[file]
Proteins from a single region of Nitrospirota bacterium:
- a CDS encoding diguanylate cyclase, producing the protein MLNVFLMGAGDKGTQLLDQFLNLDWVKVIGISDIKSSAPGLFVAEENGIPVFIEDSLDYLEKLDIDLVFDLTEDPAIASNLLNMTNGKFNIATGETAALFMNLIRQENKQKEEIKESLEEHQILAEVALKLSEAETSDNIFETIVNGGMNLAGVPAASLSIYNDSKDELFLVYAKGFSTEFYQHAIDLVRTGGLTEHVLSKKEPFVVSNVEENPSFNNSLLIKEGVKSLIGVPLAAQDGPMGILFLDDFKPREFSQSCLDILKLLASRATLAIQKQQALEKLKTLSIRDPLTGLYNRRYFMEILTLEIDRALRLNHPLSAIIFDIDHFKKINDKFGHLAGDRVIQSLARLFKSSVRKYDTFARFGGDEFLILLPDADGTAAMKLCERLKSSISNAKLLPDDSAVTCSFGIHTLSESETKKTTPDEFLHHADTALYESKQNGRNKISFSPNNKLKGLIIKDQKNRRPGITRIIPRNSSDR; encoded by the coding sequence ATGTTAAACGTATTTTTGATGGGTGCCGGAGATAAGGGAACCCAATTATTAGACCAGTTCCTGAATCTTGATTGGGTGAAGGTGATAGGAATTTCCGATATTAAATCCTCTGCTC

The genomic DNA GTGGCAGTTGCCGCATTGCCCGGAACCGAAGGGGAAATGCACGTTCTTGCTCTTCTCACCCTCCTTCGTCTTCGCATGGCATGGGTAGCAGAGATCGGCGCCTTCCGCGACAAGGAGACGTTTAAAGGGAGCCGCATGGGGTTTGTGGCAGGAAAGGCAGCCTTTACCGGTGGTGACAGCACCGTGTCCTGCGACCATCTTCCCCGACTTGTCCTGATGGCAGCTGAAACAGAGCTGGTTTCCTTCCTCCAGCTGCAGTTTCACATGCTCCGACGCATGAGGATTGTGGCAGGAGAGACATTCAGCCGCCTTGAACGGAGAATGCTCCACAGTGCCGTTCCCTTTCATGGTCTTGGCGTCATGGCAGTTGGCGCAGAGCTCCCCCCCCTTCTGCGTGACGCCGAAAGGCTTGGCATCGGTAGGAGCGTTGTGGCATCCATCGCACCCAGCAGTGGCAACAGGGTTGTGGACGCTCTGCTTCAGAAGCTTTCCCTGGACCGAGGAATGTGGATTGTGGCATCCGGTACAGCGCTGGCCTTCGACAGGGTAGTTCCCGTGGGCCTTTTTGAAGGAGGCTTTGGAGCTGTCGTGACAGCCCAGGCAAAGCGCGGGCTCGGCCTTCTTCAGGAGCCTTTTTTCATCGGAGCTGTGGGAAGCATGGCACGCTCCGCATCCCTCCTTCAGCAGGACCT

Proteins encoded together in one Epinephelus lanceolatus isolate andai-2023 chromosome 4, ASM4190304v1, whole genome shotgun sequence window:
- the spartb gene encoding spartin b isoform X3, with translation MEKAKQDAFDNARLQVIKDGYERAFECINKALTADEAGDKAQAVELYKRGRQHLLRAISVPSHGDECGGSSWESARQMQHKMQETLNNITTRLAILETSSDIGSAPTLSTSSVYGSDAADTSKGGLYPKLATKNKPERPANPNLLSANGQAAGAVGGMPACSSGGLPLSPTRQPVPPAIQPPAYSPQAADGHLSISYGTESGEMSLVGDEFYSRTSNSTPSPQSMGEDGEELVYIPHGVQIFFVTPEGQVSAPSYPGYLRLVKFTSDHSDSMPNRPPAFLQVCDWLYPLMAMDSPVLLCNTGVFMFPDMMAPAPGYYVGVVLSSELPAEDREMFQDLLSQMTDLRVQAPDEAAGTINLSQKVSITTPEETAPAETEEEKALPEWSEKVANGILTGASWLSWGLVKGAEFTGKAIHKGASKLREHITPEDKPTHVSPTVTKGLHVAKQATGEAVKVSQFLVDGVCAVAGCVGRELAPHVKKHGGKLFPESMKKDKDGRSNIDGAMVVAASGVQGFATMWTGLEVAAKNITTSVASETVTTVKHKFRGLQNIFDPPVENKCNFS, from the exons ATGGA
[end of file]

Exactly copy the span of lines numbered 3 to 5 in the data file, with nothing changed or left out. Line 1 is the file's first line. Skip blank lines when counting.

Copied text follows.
The genomic DNA GTGGCAGTTGCCGCATTGCCCGGAACCGAAGGGGAAATGCACGTTCTTGCTCTTCTCACCCTCCTTCGTCTTCGCATGGCATGGGTAGCAGAGATCGGCGCCTTCCGCGACAAGGAGACGTTTAAAGGGAGCCGCATGGGGTTTGTGGCAGGAAAGGCAGCCTTTACCGGTGGTGACAGCACCGTGTCCTGCGACCATCTTCCCCGACTTGTCCTGATGGCAGCTGAAACAGAGCTGGTTTCCTTCCTCCAGCTGCAGTTTCACATGCTCCGACGCATGAGGATTGTGGCAGGAGAGACATTCAGCCGCCTTGAACGGAGAATGCTCCACAGTGCCGTTCCCTTTCATGGTCTTGGCGTCATGGCAGTTGGCGCAGAGCTCCCCCCCCTTCTGCGTGACGCCGAAAGGCTTGGCATCGGTAGGAGCGTTGTGGCATCCATCGCACCCAGCAGTGGCAACAGGGTTGTGGACGCTCTGCTTCAGAAGCTTTCCCTGGACCGAGGAATGTGGATTGTGGCATCCGGTACAGCGCTGGCCTTCGACAGGGTAGTTCCCGTGGGCCTTTTTGAAGGAGGCTTTGGAGCTGTCGTGACAGCCCAGGCAAAGCGCGGGCTCGGCCTTCTTCAGGAGCCTTTTTTCATCGGAGCTGTGGGAAGCATGGCACGCTCCGCATCCCTCCTTCAGCAGGACCT

Proteins encoded together in one Epinephelus lanceolatus isolate andai-2023 chromosome 4, ASM4190304v1, whole genome shotgun sequence window:
- the spartb gene encoding spartin b isoform X3, with translation MEKAKQDAFDNARLQVIKDGYERAFECINKALTADEAGDKAQAVELYKRGRQHLLRAISVPSHGDECGGSSWESARQMQHKMQETLNNITTRLAILETSSDIGSAPTLSTSSVYGSDAADTSKGGLYPKLATKNKPERPANPNLLSANGQAAGAVGGMPACSSGGLPLSPTRQPVPPAIQPPAYSPQAADGHLSISYGTESGEMSLVGDEFYSRTSNSTPSPQSMGEDGEELVYIPHGVQIFFVTPEGQVSAPSYPGYLRLVKFTSDHSDSMPNRPPAFLQVCDWLYPLMAMDSPVLLCNTGVFMFPDMMAPAPGYYVGVVLSSELPAEDREMFQDLLSQMTDLRVQAPDEAAGTINLSQKVSITTPEETAPAETEEEKALPEWSEKVANGILTGASWLSWGLVKGAEFTGKAIHKGASKLREHITPEDKPTHVSPTVTKGLHVAKQATGEAVKVSQFLVDGVCAVAGCVGRELAPHVKKHGGKLFPESMKKDKDGRSNIDGAMVVAASGVQGFATMWTGLEVAAKNITTSVASETVTTVKHKFRGLQNIFDPPVENKCNFS, from the exons ATGGA